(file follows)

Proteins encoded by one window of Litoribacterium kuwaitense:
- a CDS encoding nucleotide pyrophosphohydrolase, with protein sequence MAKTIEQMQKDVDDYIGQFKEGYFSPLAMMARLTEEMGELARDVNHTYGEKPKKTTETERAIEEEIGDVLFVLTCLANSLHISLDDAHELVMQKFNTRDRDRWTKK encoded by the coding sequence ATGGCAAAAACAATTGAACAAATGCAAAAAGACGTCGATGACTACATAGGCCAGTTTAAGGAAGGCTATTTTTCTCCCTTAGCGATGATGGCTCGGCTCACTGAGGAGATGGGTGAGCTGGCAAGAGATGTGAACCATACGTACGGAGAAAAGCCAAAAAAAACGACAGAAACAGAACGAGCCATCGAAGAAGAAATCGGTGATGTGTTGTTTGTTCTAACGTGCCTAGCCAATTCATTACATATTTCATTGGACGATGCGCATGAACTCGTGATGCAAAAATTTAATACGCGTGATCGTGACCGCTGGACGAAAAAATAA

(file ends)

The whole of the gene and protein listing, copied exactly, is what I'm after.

Proteins encoded by one window of Litoribacterium kuwaitense:
- a CDS encoding nucleotide pyrophosphohydrolase, with protein sequence MAKTIEQMQKDVDDYIGQFKEGYFSPLAMMARLTEEMGELARDVNHTYGEKPKKTTETERAIEEEIGDVLFVLTCLANSLHISLDDAHELVMQKFNTRDRDRWTKK encoded by the coding sequence ATGGCAAAAACAATTGAACAAATGCAAAAAGACGTCGATGACTACATAGGCCAGTTTAAGGAAGGCTATTTTTCTCCCTTAGCGATGATGGCTCGGCTCACTGAGGAGATGGGTGAGCTGGCAAGAGATGTGAACCATACGTACGGAGAAAAGCCAAAAAAAACGACAGAAACAGAACGAGCCATCGAAGAAGAAATCGGTGATGTGTTGTTTGTTCTAACGTGCCTAGCCAATTCATTACATATTTCATTGGACGATGCGCATGAACTCGTGATGCAAAAATTTAATACGCGTGATCGTGACCGCTGGACGAAAAAATAA